Advancing the Story Without Traumatizing Your Characters

You know stories need stakes. You know you need to get your readers to care. So? You try to make the stakes big enough and scary enough to drive the story forward. But you don’t HAVE to traumatize characters — or readers — to advance your story.

From the titular panel at Balticon53, Jean Marie Ward, Eric Hardenbrook, Steven Wilson, Jamaila Brinkley, and Mattie Brahen shared their tips and tricks.

Conflict versus Trauma

We all know that stories thrive on conflict. If everyone is in agreement, marching forward, you don’t have much of a story.

So, what’s the difference? When you boil it down to their core:

Conflict is:

  • when two or more entities have opposing goals — or at least, not-aligned ones

Trauma is:

  • a change that damages you
  • is harmful

Now, a caveat: There isn’t a one-size-fits-all definition of what is traumatic. Thanks to people’s pasts, their mental health, and their current emotional state, what is traumatic to one person may be fine for another person.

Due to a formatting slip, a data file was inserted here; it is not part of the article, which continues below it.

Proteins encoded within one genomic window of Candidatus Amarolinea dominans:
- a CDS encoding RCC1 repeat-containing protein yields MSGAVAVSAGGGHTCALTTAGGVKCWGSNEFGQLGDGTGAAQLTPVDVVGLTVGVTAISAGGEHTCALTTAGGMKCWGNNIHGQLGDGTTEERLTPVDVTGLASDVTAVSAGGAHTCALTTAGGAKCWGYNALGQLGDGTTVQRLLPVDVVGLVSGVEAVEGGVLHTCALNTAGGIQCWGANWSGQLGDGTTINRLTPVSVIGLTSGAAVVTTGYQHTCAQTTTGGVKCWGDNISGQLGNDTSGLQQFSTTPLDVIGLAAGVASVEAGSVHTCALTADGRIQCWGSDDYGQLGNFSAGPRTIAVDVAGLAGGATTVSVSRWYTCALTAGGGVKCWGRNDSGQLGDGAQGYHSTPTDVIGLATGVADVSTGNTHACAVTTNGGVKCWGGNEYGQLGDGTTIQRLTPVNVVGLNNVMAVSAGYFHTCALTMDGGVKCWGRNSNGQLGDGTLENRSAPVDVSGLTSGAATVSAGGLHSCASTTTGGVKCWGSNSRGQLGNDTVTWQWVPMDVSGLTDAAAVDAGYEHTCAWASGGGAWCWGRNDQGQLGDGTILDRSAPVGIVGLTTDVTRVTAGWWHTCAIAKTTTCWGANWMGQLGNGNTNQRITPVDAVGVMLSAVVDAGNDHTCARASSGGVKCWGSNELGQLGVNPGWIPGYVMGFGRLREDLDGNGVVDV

Where Some People Draw The Line

This is clearly not a comprehensive list, but the panelists shared their following lines.

  • Explicit sexual abuse
  • Dismemberment
  • Kids shoved out of windows
  • Children soldiers
  • Explicit assault/violence
  • Killing the cat/dog

How To Raise the Stakes

Without trauma, what are other ways you can raise the stakes?

  1. Family
    • Protecting/defending them
    • Handling with their expectations
    • Dealing with the family history and fraught relationships
    • etc
  2. Survival
    • Human versus nature (or space) is a classic story of stakes.
    • Hunger
    • Illness
    • Injury
    • Weather
  3. Meaningful relationships
    • Trying not to disappoint people
    • Satisfying the needs of different people
    • Handling emotional baggage — the main characters OR those they love
  4. Separation
    • Take them away from their friends or family — this can be as serious as fleeing in the night or as light hearted as a RomCom

If You Do Include Trauma: What About ‘Trigger Warnings’?

It’s contentious.

On one hand – Books shouldn’t shy away from hard topics. Sometimes, trauma is exactly what needs to be worked through in a story. Plus, you don’t want to give away spoilers!

On the other, there people are dealing with depression and loss and are trying to avoid stories about suicides. Or have dealt with miscarriages and find it upsetting to read about them.

Since we’re talking about books, and the characters being traumatized are usually the main characters — we typically get to watch them work through their trauma, grow and manage to move past it. (Or, become Batman.) And seeing that healing can be good for people.